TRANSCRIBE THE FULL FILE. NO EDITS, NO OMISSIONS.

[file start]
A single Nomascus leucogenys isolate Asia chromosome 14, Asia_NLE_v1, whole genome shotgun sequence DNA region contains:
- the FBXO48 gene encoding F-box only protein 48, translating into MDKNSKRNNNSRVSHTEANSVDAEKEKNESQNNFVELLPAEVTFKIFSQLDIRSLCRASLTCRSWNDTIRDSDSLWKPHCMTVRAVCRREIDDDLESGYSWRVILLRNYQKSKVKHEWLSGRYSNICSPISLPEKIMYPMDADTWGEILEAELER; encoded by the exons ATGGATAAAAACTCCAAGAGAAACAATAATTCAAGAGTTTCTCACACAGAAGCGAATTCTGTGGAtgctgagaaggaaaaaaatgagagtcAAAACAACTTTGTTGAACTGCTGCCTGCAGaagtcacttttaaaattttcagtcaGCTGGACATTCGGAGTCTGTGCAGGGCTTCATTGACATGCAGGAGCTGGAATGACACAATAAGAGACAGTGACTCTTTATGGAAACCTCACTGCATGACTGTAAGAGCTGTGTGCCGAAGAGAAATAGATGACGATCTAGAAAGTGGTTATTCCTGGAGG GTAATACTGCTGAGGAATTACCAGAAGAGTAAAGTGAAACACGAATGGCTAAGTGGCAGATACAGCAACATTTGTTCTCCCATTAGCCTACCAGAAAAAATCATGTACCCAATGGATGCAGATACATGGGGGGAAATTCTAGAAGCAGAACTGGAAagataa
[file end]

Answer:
A single Nomascus leucogenys isolate Asia chromosome 14, Asia_NLE_v1, whole genome shotgun sequence DNA region contains:
- the FBXO48 gene encoding F-box only protein 48, translating into MDKNSKRNNNSRVSHTEANSVDAEKEKNESQNNFVELLPAEVTFKIFSQLDIRSLCRASLTCRSWNDTIRDSDSLWKPHCMTVRAVCRREIDDDLESGYSWRVILLRNYQKSKVKHEWLSGRYSNICSPISLPEKIMYPMDADTWGEILEAELER; encoded by the exons ATGGATAAAAACTCCAAGAGAAACAATAATTCAAGAGTTTCTCACACAGAAGCGAATTCTGTGGAtgctgagaaggaaaaaaatgagagtcAAAACAACTTTGTTGAACTGCTGCCTGCAGaagtcacttttaaaattttcagtcaGCTGGACATTCGGAGTCTGTGCAGGGCTTCATTGACATGCAGGAGCTGGAATGACACAATAAGAGACAGTGACTCTTTATGGAAACCTCACTGCATGACTGTAAGAGCTGTGTGCCGAAGAGAAATAGATGACGATCTAGAAAGTGGTTATTCCTGGAGG GTAATACTGCTGAGGAATTACCAGAAGAGTAAAGTGAAACACGAATGGCTAAGTGGCAGATACAGCAACATTTGTTCTCCCATTAGCCTACCAGAAAAAATCATGTACCCAATGGATGCAGATACATGGGGGGAAATTCTAGAAGCAGAACTGGAAagataa